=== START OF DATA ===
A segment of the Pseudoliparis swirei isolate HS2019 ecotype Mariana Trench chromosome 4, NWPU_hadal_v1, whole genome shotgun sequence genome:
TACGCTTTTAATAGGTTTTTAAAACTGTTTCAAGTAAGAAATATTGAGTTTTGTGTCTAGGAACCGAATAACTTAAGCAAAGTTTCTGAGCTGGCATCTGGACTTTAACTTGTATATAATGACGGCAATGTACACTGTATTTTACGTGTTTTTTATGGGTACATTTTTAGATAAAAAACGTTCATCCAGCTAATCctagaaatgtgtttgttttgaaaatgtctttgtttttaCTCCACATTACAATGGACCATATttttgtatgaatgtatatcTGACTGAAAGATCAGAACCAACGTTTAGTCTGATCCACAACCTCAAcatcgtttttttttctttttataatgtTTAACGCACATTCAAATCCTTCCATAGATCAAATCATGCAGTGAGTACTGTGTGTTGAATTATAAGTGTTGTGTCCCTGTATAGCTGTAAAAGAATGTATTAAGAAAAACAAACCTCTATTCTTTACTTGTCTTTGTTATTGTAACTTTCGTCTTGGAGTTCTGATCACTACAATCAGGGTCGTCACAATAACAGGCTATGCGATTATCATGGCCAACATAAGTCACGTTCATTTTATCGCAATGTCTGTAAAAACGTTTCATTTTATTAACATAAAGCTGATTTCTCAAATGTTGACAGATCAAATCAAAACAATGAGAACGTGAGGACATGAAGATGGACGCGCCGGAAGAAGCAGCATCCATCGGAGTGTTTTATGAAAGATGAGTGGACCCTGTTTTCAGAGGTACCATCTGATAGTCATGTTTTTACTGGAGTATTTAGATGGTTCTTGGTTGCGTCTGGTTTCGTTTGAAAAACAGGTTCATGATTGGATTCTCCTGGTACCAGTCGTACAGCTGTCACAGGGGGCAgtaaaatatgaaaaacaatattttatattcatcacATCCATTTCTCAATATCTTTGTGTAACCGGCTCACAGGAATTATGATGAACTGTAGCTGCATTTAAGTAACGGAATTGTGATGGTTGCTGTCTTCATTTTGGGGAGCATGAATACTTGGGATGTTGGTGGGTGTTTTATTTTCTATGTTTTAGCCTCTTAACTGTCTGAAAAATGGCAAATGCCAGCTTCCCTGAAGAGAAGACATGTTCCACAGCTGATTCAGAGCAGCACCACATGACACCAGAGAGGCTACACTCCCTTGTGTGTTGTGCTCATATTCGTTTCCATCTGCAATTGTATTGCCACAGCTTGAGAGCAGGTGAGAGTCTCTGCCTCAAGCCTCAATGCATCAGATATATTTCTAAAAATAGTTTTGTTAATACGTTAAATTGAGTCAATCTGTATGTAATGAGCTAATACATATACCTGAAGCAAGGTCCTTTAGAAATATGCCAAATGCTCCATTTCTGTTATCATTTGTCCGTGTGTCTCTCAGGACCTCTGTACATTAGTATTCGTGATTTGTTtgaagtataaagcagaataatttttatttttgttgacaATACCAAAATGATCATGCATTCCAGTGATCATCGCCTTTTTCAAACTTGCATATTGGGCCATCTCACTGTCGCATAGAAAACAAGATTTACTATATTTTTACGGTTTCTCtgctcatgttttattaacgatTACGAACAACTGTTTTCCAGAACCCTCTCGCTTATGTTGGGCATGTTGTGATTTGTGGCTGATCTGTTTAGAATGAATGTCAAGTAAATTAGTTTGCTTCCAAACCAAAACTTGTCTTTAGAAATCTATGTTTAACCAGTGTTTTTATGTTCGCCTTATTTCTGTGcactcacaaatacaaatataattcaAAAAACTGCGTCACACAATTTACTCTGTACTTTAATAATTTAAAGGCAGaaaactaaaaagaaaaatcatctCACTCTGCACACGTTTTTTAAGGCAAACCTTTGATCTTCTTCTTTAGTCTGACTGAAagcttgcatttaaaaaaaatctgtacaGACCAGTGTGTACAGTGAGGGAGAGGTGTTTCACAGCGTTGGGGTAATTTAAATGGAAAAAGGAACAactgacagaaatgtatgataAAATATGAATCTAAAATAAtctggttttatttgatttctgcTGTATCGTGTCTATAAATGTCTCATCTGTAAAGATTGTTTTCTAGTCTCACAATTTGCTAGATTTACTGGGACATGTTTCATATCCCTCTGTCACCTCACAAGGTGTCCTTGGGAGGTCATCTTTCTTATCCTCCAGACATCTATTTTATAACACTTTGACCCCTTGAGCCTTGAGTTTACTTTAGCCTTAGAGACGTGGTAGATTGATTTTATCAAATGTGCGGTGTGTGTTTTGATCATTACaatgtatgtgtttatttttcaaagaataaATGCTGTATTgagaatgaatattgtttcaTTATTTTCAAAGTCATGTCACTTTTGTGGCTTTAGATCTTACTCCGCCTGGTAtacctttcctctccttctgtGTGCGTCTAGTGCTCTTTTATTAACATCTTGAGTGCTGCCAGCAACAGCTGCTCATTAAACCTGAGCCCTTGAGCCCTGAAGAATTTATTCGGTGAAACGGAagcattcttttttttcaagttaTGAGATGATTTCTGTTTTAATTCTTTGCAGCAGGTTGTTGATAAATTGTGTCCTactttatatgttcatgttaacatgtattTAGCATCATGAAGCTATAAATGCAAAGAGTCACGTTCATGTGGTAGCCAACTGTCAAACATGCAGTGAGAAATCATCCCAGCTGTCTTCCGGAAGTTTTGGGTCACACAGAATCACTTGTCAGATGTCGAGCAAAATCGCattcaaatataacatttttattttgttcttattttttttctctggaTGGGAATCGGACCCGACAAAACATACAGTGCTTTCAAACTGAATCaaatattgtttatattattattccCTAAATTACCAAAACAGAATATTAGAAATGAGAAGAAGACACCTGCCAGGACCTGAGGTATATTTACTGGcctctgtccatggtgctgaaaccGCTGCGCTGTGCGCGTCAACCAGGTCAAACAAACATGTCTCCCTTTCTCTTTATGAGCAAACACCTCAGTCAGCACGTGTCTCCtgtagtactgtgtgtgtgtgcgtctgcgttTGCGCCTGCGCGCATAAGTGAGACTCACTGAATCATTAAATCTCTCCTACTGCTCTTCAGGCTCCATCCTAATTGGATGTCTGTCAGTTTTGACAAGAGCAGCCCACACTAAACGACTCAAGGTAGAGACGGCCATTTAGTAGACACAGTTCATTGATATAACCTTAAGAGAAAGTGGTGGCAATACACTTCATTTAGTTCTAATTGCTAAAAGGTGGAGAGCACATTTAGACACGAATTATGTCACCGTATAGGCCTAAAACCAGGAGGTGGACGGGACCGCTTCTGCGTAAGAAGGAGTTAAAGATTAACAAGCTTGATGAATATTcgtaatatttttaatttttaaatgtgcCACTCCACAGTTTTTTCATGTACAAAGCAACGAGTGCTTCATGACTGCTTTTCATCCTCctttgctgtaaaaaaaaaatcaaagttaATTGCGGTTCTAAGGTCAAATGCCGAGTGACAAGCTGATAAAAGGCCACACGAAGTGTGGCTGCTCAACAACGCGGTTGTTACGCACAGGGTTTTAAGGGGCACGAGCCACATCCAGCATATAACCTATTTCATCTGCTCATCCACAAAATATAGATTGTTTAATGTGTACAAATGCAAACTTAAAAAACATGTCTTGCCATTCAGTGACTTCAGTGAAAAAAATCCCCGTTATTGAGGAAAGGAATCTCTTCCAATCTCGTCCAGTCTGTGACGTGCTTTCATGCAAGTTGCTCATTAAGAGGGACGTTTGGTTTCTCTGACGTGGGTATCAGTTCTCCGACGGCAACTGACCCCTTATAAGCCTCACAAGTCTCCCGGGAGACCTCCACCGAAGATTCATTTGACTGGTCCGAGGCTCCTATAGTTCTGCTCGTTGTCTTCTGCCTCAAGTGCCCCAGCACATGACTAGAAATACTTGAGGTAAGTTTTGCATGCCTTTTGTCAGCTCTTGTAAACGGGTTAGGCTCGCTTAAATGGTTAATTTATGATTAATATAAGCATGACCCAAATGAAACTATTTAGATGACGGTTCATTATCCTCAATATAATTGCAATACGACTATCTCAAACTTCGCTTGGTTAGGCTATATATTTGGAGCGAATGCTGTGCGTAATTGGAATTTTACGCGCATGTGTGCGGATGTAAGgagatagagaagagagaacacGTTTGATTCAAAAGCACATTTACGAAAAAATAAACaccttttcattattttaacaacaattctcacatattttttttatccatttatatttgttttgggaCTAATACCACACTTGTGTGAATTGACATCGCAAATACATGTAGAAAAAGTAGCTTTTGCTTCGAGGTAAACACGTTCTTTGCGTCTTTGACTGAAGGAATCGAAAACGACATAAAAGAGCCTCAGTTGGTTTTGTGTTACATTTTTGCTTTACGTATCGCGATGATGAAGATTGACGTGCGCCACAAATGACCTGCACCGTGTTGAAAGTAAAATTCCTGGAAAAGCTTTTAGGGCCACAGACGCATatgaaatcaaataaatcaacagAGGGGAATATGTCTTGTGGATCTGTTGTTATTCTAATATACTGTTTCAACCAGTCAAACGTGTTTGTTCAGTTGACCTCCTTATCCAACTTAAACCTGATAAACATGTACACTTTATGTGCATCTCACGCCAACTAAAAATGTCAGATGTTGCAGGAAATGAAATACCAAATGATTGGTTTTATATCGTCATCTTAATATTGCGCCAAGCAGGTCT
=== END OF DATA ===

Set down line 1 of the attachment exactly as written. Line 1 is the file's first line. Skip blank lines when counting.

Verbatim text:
A segment of the Pseudoliparis swirei isolate HS2019 ecotype Mariana Trench chromosome 4, NWPU_hadal_v1, whole genome shotgun sequence genome: